USDA Approves New Monsanto Corn

Last Friday, the U.S. Department of Agriculture approved a new genetically modified type of corn produced by Monsanto Company. The announcement comes from the USDA’s Animal and Plant Health Inspection Service (APHIS).

Reuters reports that APHIS conducted a review and concluded the product posed no significant threat to agricultural crops, other plants or the environment. Monsanto’s MON 87411 maize is designed to protect plants against corn rootworms and have a tolerance to the herbicide glyphosate. Glyphosate is not only recognized as the most widely-used herbicide, it is a key ingredient in Monsanto’s popular RoundUp products.

Before officially being allowed on the market, the U.S. Food and Drug Administration (FDA) and the U.S. Environmental Protection Agency (EPA) must conduct their own reviews. According to Reuters, the EPA’s scientific advisory panel has criticized the guidelines as “weak”. The panel is attempting to understand the potential impact on pollinators, such as the dwindling bee population.

APHIS also said it was extending the comment period for genetically-engineered corn developed by Syngenta Seeds Inc. Syngenta’s MZHG0JG corn is also resistant to glyphosate. Critics have long said that perpetual reliance on herbicides like glyphosate is leading to an increase in herbicide-resistant plants which itself leads to an increased use of the chemicals.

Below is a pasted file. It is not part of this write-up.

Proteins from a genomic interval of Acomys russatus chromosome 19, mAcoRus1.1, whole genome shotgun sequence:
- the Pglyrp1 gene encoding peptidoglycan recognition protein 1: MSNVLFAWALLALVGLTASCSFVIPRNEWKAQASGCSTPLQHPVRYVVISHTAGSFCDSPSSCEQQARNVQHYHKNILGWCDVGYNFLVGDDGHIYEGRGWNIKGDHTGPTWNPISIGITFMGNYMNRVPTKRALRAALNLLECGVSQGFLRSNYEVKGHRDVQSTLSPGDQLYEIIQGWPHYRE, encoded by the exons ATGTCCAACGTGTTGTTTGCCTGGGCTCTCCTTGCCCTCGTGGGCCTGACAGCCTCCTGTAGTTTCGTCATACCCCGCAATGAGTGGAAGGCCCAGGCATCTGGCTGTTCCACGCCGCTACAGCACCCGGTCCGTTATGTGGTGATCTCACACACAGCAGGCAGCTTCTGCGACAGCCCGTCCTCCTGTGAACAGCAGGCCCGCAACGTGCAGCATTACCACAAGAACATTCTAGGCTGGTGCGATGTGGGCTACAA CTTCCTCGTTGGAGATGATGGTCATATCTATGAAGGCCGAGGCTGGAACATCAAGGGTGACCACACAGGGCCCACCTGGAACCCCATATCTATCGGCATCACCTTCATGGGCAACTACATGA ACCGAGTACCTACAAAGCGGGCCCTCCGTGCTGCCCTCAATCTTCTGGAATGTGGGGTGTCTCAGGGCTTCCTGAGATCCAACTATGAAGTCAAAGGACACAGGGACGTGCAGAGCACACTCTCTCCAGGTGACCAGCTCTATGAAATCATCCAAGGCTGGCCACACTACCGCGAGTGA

The USDA’s preliminary findings of Syngenta’s petition found 14 different glyphosate-resistant weed species as of 2014. The agency also stated the risk of herbicide-resistant weeds will be an ongoing problem as long as herbicides are used.

Fighting herbicide resistance is only one of Monsanto’s current problems, however. In March of this year, Truth In Media reported that the International Agency for Research on Cancer (IARC) published a report in The Lancet Oncology detailing evaluations of organophosphate pesticides and herbicides.

The report concluded that there was “limited evidence of carcinogenicity in humans for non-Hodgkin lymphoma.” The evidence for this conclusion was pulled from studies of exposure to the chemical in the US, Canada and Sweden published since 2001.

The researchers found “convincing evidence that glyphosate can also cause cancer in laboratory animals.” The report points out that the EPA had originally classified glyphosate as possibly carcinogenic to humans in 1985.
The IARC Working Group evaluated the original EPA findings and more recent reports before concluding “there is sufficient evidence of carcinogenicity in experimental animals.” Despite the WHO’s findings, the EPA approved Monsanto’s use of glyphosate as recently as 2013.
Glyphosate is not the only one of Monsanto’s products that have been recently connected to cancer. In June the IARC also found that the weed killer 2,4-dichlorophenoxyacetic acid, known as 2,4-D, “possibly” causes cancer in humans. 

Since the IARC’s rulings, Monsanto has faced a wave of lawsuits as personal injury lawyers are now looking for plaintiffs who have been harmed by the corporations products. 

Monsanto continues to deny the charges against its products. Company spokewoman Charla Lord told Reuters, “Glyphosate is not a carcinogen. The most extensive worldwide human health databases ever compiled on an agricultural product contradict the claims in the suits.”

In 2013, Ben Swann examined several controversies surrounding Monsanto in a Truth in Media episode, seen below.